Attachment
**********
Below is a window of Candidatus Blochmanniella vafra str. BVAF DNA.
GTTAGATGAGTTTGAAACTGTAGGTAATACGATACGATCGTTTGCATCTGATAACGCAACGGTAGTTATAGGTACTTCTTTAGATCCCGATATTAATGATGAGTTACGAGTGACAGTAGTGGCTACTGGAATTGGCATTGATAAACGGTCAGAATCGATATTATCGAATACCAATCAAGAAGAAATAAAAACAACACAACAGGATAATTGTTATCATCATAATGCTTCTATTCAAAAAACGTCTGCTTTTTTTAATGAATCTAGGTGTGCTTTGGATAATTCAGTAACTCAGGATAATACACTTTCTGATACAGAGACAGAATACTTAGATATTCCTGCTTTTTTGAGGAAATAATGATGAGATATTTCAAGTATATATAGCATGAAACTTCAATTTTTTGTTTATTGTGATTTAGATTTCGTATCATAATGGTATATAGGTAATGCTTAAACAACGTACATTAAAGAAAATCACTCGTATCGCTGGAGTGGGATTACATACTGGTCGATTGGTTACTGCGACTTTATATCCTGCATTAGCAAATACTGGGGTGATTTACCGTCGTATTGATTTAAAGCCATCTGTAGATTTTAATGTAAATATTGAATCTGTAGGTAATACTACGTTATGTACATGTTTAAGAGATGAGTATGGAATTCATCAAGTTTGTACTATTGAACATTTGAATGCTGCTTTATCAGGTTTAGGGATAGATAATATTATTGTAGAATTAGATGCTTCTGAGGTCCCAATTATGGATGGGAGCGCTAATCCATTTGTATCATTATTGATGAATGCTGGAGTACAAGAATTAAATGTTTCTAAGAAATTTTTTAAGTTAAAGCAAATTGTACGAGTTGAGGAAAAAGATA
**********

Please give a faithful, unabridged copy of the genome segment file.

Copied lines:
Below is a window of Candidatus Blochmanniella vafra str. BVAF DNA.
GTTAGATGAGTTTGAAACTGTAGGTAATACGATACGATCGTTTGCATCTGATAACGCAACGGTAGTTATAGGTACTTCTTTAGATCCCGATATTAATGATGAGTTACGAGTGACAGTAGTGGCTACTGGAATTGGCATTGATAAACGGTCAGAATCGATATTATCGAATACCAATCAAGAAGAAATAAAAACAACACAACAGGATAATTGTTATCATCATAATGCTTCTATTCAAAAAACGTCTGCTTTTTTTAATGAATCTAGGTGTGCTTTGGATAATTCAGTAACTCAGGATAATACACTTTCTGATACAGAGACAGAATACTTAGATATTCCTGCTTTTTTGAGGAAATAATGATGAGATATTTCAAGTATATATAGCATGAAACTTCAATTTTTTGTTTATTGTGATTTAGATTTCGTATCATAATGGTATATAGGTAATGCTTAAACAACGTACATTAAAGAAAATCACTCGTATCGCTGGAGTGGGATTACATACTGGTCGATTGGTTACTGCGACTTTATATCCTGCATTAGCAAATACTGGGGTGATTTACCGTCGTATTGATTTAAAGCCATCTGTAGATTTTAATGTAAATATTGAATCTGTAGGTAATACTACGTTATGTACATGTTTAAGAGATGAGTATGGAATTCATCAAGTTTGTACTATTGAACATTTGAATGCTGCTTTATCAGGTTTAGGGATAGATAATATTATTGTAGAATTAGATGCTTCTGAGGTCCCAATTATGGATGGGAGCGCTAATCCATTTGTATCATTATTGATGAATGCTGGAGTACAAGAATTAAATGTTTCTAAGAAATTTTTTAAGTTAAAGCAAATTGTACGAGTTGAGGAAAAAGATA